Upon hearing the term ‘Celtic,’ the first things that come to mind are the awe of their intricately patterned jewelry, lively music, and the flowing tunics they wore. These people are also known for being fierce warriors and for their superstitious, nature-centered religion. Celtic customs are still alive and well in places like Ireland and the western reaches of Britain, but within this essay I shall explore their origins and traditions.
To start off, I will address the Tumulus peoples. They were among the growing number of societies whom spoke dialects that branched off of Indo-European; a language originating in, and spread from, the border between the continents of Asia and Europe. The Tumulus, among other groups and tribes, began fanning out into Europe approximately three-thousand years before Christ was born. Archeologists labeled this particular group as Tumulus for their tendency to construct impressive burial mounds, or barrows, for their dead kings (Hogain, 2). Just north of the Alps is where their remnants have been found.
Farther north above these people lived the group nicknamed Urnfield. They are called as such for their burial traditions as well; storing cremated bones in urns and burying them in ‘flat cemeteries.’
These two groups, the Tumulus and the Urnfield, met in the Danube basin, which is the area in southeastern Europe that includes what we know as Romania and several Slavic countries. At approximately 1000BC they merged together to become one society. Through this mixing of their people, this combined group formed a new Indo-European dialect; new handle: pro-Celtic. The name Celt is believed to originate from the Indo-European root –kel which means ‘to strike.’ A Greek writer, Pausonius, stated that, “Originally they were called Celtoi, both by themselves and by all other peoples.” The warriors used the term ‘Celts’ for themselves to boast their growing prowess and sharpen the edge of their intimidation toward other cultures.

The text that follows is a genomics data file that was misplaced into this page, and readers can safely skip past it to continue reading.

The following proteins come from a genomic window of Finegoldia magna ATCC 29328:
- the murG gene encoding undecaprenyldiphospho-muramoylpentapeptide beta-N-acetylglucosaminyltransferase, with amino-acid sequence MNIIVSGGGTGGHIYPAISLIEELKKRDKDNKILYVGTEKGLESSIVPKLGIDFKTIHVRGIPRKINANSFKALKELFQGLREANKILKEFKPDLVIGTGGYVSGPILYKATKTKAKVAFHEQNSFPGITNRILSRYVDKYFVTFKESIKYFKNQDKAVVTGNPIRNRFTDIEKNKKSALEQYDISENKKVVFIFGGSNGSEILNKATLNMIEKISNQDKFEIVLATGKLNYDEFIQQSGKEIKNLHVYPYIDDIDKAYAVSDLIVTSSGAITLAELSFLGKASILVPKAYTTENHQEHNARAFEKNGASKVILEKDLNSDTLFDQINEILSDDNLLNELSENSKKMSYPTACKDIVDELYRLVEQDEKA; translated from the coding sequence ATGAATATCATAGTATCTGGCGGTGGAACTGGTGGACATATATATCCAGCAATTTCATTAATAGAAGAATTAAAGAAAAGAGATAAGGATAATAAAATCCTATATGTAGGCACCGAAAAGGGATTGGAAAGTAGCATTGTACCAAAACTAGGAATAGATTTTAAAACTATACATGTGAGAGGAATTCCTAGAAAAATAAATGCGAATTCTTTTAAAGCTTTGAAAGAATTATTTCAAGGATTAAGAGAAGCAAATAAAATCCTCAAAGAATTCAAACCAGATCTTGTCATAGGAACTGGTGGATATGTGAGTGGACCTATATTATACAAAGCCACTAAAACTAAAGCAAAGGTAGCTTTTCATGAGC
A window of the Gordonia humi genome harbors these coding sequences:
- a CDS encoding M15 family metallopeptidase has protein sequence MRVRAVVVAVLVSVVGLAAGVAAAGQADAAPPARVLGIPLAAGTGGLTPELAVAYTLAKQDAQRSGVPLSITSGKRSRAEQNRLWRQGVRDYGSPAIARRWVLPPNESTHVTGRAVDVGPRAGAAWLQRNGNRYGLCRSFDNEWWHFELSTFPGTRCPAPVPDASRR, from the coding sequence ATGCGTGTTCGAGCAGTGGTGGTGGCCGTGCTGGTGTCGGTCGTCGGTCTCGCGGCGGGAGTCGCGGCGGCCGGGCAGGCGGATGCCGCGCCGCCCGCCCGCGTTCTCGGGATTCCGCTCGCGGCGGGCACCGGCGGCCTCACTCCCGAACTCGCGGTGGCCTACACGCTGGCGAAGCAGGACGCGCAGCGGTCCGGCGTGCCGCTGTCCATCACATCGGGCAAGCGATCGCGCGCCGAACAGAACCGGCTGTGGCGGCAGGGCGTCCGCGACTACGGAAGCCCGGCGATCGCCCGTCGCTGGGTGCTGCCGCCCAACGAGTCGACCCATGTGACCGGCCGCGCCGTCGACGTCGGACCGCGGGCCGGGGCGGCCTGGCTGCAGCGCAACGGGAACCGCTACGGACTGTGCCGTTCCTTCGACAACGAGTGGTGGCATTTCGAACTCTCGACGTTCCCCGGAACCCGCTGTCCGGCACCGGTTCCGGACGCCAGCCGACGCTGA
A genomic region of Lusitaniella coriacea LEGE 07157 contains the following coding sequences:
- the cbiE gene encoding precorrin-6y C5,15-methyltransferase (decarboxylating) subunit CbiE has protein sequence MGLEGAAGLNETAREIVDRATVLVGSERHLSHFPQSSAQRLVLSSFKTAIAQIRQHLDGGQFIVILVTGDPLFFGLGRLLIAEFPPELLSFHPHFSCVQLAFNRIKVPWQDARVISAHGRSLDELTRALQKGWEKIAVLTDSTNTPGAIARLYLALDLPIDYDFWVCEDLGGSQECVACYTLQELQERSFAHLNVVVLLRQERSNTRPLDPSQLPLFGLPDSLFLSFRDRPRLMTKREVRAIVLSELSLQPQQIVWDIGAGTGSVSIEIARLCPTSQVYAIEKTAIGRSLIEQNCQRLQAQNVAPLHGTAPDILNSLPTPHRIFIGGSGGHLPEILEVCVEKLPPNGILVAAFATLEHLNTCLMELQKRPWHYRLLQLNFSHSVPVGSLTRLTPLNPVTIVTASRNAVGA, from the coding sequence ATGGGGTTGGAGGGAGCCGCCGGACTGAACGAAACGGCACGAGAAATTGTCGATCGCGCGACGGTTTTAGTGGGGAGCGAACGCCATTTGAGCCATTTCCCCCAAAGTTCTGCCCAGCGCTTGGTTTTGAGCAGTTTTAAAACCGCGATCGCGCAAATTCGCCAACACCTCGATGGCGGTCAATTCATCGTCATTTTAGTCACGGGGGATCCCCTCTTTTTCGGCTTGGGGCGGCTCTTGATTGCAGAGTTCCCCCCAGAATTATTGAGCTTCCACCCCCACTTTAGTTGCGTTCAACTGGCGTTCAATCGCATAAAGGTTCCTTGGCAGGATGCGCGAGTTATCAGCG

From the very beginning the pro-Celts established that their society was that of warriors, spending much of their time warring with other groups and taking territories. They gained an advantage in their warfare and trade alike once horses became commonly used in Celtic society. The increased mobility put them a notch above the rest; helping the Celts in their invasions and defense. In the 7th and 8th centuries BC, their boundaries kept pushing into lands which today would be called Germany and France. Sizeable hilltop forts were built to maintain the people whom the Celts took power over.
As time went on and lands were conquered, typical burial procedures morphed. Because of having such a war-centered life, they began burying the dead with their swords to commemorate them for the gritty effort they contributed to their people. Supplies such as wagons, good pottery, and food were also stowed away with the bodies in order for them to have a well-prepared afterlife. Chiefs, in particular,...